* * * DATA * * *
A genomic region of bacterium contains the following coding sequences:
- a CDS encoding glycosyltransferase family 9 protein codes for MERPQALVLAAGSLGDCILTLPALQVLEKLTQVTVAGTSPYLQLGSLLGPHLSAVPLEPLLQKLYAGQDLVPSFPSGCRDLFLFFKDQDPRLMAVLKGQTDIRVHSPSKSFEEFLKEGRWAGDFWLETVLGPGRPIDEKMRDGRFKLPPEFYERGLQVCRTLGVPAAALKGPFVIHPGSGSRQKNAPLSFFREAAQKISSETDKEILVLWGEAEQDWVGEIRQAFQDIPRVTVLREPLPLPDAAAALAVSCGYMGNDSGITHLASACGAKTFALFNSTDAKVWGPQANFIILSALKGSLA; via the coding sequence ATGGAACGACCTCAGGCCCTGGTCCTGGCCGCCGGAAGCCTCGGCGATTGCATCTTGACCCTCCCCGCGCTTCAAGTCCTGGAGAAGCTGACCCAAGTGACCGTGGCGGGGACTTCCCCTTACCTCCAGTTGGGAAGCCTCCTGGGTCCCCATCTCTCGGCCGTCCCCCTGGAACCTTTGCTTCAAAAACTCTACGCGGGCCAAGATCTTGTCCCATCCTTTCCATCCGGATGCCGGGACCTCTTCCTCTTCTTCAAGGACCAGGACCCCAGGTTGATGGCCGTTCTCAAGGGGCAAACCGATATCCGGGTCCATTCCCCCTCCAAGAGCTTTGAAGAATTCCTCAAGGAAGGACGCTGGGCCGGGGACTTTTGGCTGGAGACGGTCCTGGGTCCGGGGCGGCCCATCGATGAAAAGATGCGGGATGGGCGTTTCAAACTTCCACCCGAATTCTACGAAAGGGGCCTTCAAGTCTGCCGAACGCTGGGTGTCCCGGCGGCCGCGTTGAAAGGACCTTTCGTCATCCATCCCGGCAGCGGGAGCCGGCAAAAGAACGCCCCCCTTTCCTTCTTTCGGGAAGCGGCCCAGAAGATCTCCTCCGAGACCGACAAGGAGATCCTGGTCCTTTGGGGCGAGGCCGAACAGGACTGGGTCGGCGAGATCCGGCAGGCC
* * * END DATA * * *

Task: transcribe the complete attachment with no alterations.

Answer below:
A genomic region of bacterium contains the following coding sequences:
- a CDS encoding glycosyltransferase family 9 protein codes for MERPQALVLAAGSLGDCILTLPALQVLEKLTQVTVAGTSPYLQLGSLLGPHLSAVPLEPLLQKLYAGQDLVPSFPSGCRDLFLFFKDQDPRLMAVLKGQTDIRVHSPSKSFEEFLKEGRWAGDFWLETVLGPGRPIDEKMRDGRFKLPPEFYERGLQVCRTLGVPAAALKGPFVIHPGSGSRQKNAPLSFFREAAQKISSETDKEILVLWGEAEQDWVGEIRQAFQDIPRVTVLREPLPLPDAAAALAVSCGYMGNDSGITHLASACGAKTFALFNSTDAKVWGPQANFIILSALKGSLA; via the coding sequence ATGGAACGACCTCAGGCCCTGGTCCTGGCCGCCGGAAGCCTCGGCGATTGCATCTTGACCCTCCCCGCGCTTCAAGTCCTGGAGAAGCTGACCCAAGTGACCGTGGCGGGGACTTCCCCTTACCTCCAGTTGGGAAGCCTCCTGGGTCCCCATCTCTCGGCCGTCCCCCTGGAACCTTTGCTTCAAAAACTCTACGCGGGCCAAGATCTTGTCCCATCCTTTCCATCCGGATGCCGGGACCTCTTCCTCTTCTTCAAGGACCAGGACCCCAGGTTGATGGCCGTTCTCAAGGGGCAAACCGATATCCGGGTCCATTCCCCCTCCAAGAGCTTTGAAGAATTCCTCAAGGAAGGACGCTGGGCCGGGGACTTTTGGCTGGAGACGGTCCTGGGTCCGGGGCGGCCCATCGATGAAAAGATGCGGGATGGGCGTTTCAAACTTCCACCCGAATTCTACGAAAGGGGCCTTCAAGTCTGCCGAACGCTGGGTGTCCCGGCGGCCGCGTTGAAAGGACCTTTCGTCATCCATCCCGGCAGCGGGAGCCGGCAAAAGAACGCCCCCCTTTCCTTCTTTCGGGAAGCGGCCCAGAAGATCTCCTCCGAGACCGACAAGGAGATCCTGGTCCTTTGGGGCGAGGCCGAACAGGACTGGGTCGGCGAGATCCGGCAGGCC